Equity Release Council response to Adam Smith Institute report
The Equity Release Council have responded to Adam Smith Institute report, which was published earlier this week, and is presented here.
Keeping equity release customers safe
Equity release products – including lifetime mortgages and home reversion plans – are among the most highly regulated financial services products in the UK.
As well as formal regulation by the Financial Conduct Authority and Prudential Regulation Authority, Equity Release Council members also follow a strict set of consumer-focused industry standards, established in 1991, to ensure a safe and reliable market. These standards are regularly reviewed so they remain fit for purpose.
Support for equity release
Recent growth in the equity release market has been driven by genuine consumer needs among UK’s ageing population in response to wide-ranging financial challenges. Common uses of housing wealth include supplementing pension incomes, paying for social care, paying off existing debt, supporting family members and meeting lifestyle costs.
Both UK financial regulators and Members of Parliament have made public statements in support of equity release and its benefits to consumers and society.
The high standards of products and advice available today are among the reasons why record numbers of homeowners aged 55+ use some of the wealth in their homes to help pay for later life, and why equity release currently receives fewer complaints than any other type of home finance product.
Planning for the future
Customers of Equity Release Council members enjoy three levels of protection when they take out an equity release plan: structured and regulated financial advice; independent face-to-face legal advice; and clear product safeguards.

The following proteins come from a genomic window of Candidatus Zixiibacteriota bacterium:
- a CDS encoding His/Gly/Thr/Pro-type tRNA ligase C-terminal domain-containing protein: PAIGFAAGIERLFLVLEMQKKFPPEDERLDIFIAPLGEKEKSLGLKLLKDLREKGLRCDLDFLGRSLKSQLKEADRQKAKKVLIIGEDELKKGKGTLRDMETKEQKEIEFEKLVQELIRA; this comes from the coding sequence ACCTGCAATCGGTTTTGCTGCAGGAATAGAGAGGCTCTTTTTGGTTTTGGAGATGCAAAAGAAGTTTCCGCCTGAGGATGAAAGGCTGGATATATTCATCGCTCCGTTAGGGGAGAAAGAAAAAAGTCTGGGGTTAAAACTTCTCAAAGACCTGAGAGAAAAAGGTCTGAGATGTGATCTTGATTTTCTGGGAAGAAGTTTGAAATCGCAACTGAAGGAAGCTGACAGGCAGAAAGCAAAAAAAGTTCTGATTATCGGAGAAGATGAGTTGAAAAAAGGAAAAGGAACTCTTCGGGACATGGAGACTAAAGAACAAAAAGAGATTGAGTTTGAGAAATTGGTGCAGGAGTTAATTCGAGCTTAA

These safeguards include a No Negative Equity Guarantee (NNEG) when customers take out a lifetime mortgage product from our members. This means that when their property is sold and agents’ and solicitors’ fees have been paid, even if the amount left is not enough to repay the outstanding loan to the lender, neither the customer nor their estate will be liable to pay any more.
The NNEG and other Council standards – such as the guarantee of a fixed or capped interest rate for the entire length of the plan – provide certainty for customers that they are protected against the impact of future changes to interest rates and property prices.
Media reports of a publication from the Adam Smith Institute this week have raised questions about the growing equity release market and whether lenders are taking enough precautions to fulfil the NNEG, for example, if people live longer than expected or if economic circumstances change and house prices fall.
Managing risk is fundamental to what the equity release and insurance industries do. Equity release lenders are regulated firms that operate within strict UK and EU rules. For example, the UK insurance sector is subject to the Solvency II regime, which is regarded by many as having the most rigorous and sophisticated regulatory requirements in the world.
While the detail of pricing decisions are commercially sensitive, common factors in offering a No Negative Equity Guarantee include three fundamental lines of security:
- a prudent view of house price trends with allowances for future uncertainty
- stress tests for very adverse scenarios
significant extra risk capital to ensure that, in an extreme adverse event in the residential property market, lenders remain able to meet future obligations to policyholders.
We understand the general approach to NNEG pricing reflects current accepted rules. The ratings agency Fitch stated in June 2018 that UK equity release mortgages are “not generally treated as risky assets… thanks to conservative loan-to-value ratios (LTVs) and limited exposure to short-term falls in property values.”
The Prudential Regulation Authority (PRA) recently suggested that equity release mortgages are “a suitable investment for annuity writers as part of a diverse portfolio” and that the market is “relatively small in the big scheme of things” at “around 1% of total insurance assets”.
Since the NNEG became a feature of equity release plans in 1991, every customer who has been entitled to this protection from our members has had this commitment fulfilled.
The Council, its members and other industry representatives are currently working with the PRA as part of a consultation process on equity release regulations and will continue to engage constructively in this matter.
Kindly shared by Equity Release Council